I have three Lavender bushes in my small garden, and the bees and butterflies really enjoy visiting them. Next year I may consider planting a lavender hedge, if I can make room for one. This butterfly with the twin spots is called the Gatekeeper (Pyronia tithonus).

Gatekeeper Pyronia tithonus

Gatekeeper Pyronia tithonus

Click once to expand view, click again to get that little bit closer


July 2018, rear garden, Staffordshire, England. © Pete Hillman.

Catching The Early Sunlight

Opium Poppy Papaver somniferum

Last night was a very hot and close one, so sleep was quite restless. So up early to find this Opium Poppy (Papaver somniferum) flower catching the first rays of sunlight.

Opium Poppy Papaver somniferum

Click once to expand view, click again to get that little bit closer


June 2018, rear garden, Staffordshire, England. © Pete Hillman.

Opening Mid-summer II

Opium Poppy Papaver somniferum

Opium Poppy Papaver somniferum

Now if this plant grows feet and start walking about the garden I will be worried. There has been no meteor showers of late, has there? Although it does look like it is about to ballet dance around the flowerbed to me.

Click once to expand view, click again to get that little bit closer


Opium Poppy (Papaver somniferum) June 2018, rear garden, Staffordshire, England. © Pete Hillman.

Opening Mid-summer

Opium Poppy Papaver somniferum

Every few years (actually quite a few numbers of years can pass) and one of these beautiful Opium Poppies (Papaver somniferum) will just appear out of nowhere in my back garden. This one is quite a monster in size and has many heads like the mythical Hydra.

Click once to expand view, click again to get that little bit closer


June 2018, rear garden, Staffordshire, England. © Pete Hillman.

Let’s Have Some Marmalade!

Marmalade Hoverfly Episyrphus balteatus

By pure coincidence as I was photographing the garden pond for the previous blog to my joy I had this delightful little visitor alight on the Yellow Flag Iris.

Marmalade Hoverfly Episyrphus balteatus

It is called the Marmalade Hoverfly Episyrphus balteatus, and I had to do quite the balancing act, getting my socks wet more than once, to get these photos as it had landed on the Iris which is growing in the pond.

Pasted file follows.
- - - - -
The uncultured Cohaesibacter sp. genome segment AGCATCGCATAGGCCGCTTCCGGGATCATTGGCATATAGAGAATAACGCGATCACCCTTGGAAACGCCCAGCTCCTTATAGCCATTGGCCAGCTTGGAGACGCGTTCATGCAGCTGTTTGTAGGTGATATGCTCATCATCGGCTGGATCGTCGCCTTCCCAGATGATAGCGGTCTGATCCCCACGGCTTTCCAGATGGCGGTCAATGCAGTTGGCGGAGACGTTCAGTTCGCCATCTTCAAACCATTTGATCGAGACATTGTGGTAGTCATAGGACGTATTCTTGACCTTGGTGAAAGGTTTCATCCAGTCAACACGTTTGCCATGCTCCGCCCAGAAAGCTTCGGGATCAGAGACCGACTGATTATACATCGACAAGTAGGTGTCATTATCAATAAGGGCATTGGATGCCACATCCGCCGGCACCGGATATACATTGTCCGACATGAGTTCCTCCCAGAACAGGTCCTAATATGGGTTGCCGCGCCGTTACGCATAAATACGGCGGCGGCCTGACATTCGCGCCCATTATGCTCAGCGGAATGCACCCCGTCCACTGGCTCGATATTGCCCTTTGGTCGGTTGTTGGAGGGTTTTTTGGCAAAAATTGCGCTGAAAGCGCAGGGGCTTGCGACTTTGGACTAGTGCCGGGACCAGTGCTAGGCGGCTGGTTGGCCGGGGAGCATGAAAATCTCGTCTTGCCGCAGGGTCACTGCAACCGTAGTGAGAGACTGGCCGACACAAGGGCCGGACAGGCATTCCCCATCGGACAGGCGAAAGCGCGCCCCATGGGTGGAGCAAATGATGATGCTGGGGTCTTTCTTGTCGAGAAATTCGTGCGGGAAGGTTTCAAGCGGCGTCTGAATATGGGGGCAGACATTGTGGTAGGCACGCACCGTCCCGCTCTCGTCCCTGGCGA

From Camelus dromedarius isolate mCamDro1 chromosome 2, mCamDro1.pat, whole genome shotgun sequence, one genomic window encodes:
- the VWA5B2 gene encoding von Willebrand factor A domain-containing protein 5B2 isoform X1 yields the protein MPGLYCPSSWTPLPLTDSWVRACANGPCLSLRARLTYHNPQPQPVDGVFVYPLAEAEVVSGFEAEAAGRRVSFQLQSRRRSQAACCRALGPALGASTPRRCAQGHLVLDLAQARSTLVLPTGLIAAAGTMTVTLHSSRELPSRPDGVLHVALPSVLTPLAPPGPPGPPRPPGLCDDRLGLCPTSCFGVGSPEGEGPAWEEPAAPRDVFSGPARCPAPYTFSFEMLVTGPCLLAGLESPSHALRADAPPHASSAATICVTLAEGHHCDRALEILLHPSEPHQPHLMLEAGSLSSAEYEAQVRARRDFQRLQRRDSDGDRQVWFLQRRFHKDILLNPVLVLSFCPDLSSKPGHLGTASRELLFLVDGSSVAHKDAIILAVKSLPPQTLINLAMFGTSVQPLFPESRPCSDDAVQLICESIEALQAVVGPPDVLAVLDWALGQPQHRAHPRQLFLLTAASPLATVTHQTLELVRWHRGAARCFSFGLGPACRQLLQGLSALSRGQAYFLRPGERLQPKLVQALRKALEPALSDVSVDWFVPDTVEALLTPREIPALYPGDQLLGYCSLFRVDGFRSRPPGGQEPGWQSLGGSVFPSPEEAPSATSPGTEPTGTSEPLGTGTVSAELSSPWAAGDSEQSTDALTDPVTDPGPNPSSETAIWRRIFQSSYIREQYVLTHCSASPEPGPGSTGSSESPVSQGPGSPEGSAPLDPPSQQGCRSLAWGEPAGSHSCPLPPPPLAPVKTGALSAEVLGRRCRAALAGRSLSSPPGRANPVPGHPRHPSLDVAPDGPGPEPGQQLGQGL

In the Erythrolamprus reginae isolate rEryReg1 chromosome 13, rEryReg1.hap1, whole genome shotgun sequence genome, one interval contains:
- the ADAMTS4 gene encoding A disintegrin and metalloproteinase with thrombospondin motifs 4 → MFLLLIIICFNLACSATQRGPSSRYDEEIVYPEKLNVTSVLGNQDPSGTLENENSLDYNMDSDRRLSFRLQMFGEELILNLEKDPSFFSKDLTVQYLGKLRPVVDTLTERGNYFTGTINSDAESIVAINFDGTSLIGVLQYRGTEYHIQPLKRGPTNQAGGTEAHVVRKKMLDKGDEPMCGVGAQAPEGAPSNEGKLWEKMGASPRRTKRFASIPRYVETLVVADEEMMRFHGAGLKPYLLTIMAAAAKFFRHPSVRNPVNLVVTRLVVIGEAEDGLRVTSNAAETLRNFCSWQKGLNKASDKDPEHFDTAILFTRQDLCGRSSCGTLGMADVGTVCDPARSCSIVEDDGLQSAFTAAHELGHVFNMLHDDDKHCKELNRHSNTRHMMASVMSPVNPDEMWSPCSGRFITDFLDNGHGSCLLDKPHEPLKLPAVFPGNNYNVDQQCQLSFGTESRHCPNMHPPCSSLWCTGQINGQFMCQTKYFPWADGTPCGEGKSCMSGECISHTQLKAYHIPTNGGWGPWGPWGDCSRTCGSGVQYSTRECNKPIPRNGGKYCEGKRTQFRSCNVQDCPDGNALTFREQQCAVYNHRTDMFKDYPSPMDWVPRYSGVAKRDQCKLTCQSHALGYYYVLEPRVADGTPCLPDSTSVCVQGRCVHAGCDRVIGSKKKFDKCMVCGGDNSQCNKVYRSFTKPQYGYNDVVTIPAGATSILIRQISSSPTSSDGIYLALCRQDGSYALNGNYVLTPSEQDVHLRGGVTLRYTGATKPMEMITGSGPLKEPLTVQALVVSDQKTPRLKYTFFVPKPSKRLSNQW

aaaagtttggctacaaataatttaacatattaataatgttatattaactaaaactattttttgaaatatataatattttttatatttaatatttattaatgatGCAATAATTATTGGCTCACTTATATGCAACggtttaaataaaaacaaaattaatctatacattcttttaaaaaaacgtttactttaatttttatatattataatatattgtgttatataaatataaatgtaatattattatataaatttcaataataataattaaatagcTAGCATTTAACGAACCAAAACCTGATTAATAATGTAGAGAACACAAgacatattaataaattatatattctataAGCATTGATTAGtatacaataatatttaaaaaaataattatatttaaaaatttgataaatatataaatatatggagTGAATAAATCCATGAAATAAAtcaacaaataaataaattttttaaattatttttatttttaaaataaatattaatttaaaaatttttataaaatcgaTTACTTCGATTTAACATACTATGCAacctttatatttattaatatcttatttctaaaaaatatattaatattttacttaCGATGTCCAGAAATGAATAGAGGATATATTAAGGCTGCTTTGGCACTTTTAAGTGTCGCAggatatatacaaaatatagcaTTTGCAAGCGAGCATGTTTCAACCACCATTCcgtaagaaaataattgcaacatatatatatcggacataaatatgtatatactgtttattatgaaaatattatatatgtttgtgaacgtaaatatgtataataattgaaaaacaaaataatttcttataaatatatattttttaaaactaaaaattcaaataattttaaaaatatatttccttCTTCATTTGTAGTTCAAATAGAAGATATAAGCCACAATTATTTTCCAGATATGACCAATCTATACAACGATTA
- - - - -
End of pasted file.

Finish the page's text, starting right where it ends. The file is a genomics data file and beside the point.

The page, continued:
Marmalade Hoverfly Episyrphus balteatus

At first it appeared to be feeding or drinking water droplets from the flower, but it was also giving its back legs a good washing.

Marmalade Hoverfly Episyrphus balteatus

Whatever it was doing it certainly brightened up this rainy, grey leaden day for me 🙂

Marmalade Hoverfly Episyrphus balteatus

Click once to expand view, click again to get that little bit closer


May 2018, garden pond, rear garden, Staffordshire, England. © Pete Hillman Sigma 18-300mm with AML72-01 achromatic macro lens and Sigma 105mm macro lens. Yep, it even gave me time to change lenses between shots.

Garden Pond After 2 Years

Garden Pond

As requested by my blogging friend Vicki (who has a lovely blog called ‘Living With nature’), here are some pics of the garden pond as it has grown and established itself over the past two years. No sun today so very grey and overcast when I took these photos. It’s only very small, but it does attract wildlife. Birds will come and drink or bathe in the water. Hoverflies, damselflies and water beetles have bred in the pond. Frogs and toads visit regular. And the Pfeiffer’s Amber Snail (Oxyloma elegans) has taken up permanent residence there.

Oh, and can you spot the Marmalade? A hoverfly that is? 🙂 I will feature the Marmalade Hoverfly in my next blog.

Garden Pond

Yellow Flag Iris Iris pseudacorus

May 2018, garden pond, rear garden, Staffordshire, England. © Pete Hillman Sigma 18-300mm.

Finally, After 3 Years …

Yellow Flag Iris Iris pseudacorus

After 3 years since I built my small garden pond and planted this Yellow Flag Iris Iris pseudacorus it has flowered for the very first time to my joy. This is the first bloom, and it looks like there are many more to come.

Yellow Flag Iris Iris pseudacorus

Yellow Flag Iris Iris pseudacorus

Yellow Flag Iris Iris pseudacorus

Click once to expand view, click again to get that little bit closer


May 2018, garden pond, rear garden, Staffordshire, England. © Pete Hillman Sigma 18-300mm.

Snow-in-summer

Snow in summer Cerastium tomentosum

Snow-in-summer (Cerastium tomentosum).

This was taken in the shade as the sun had moved around the garden this late afternoon. Trying out my new Sigma 18-300mm DC macro lens for the first time, and seeing what it can do. Will need to practice more to get the hang of it.

May 2018, rear garden, Staffordshire, England. © Pete Hillman

Season’s First

Pencilled Cranes-bill Geranium versicolor

Coming home from work this afternoon I spotted this single Pencilled Cranes-bill Geranium versicolor, the first of the season, and just had to takes its picture.

May 2018, rear garden, Staffordshire, England. © Pete Hillman

Blue Is The Hue

Grape Hyacinth Muscari armeniacum

Blue is the main hue in my garden now as many of these delightful Grape Hyacinths burst into life in the borders. One of my favourite spring garden flowers.

Grape Hyacinth Muscari armeniacum, April 2018, rear garden, Staffordshire, England. © Pete Hillman

The Sound of Starlings

Starling Sturnus vulgaris

My neighbour has a large cherry tree and one or two Starlings have been perched in it of late in the high branches. They make the most varied and curious bird song I have ever heard, which is quite fascinating.


Starling Sturnus vulgaris, April 2018, rear garden, Staffordshire, England. © Pete Hillman

Spring In The Garden Pond

Marsh Marigold Caltha palustris

Marsh Marigold Caltha palustris, April 2018, rear garden pond, Staffordshire, England. © Pete Hillman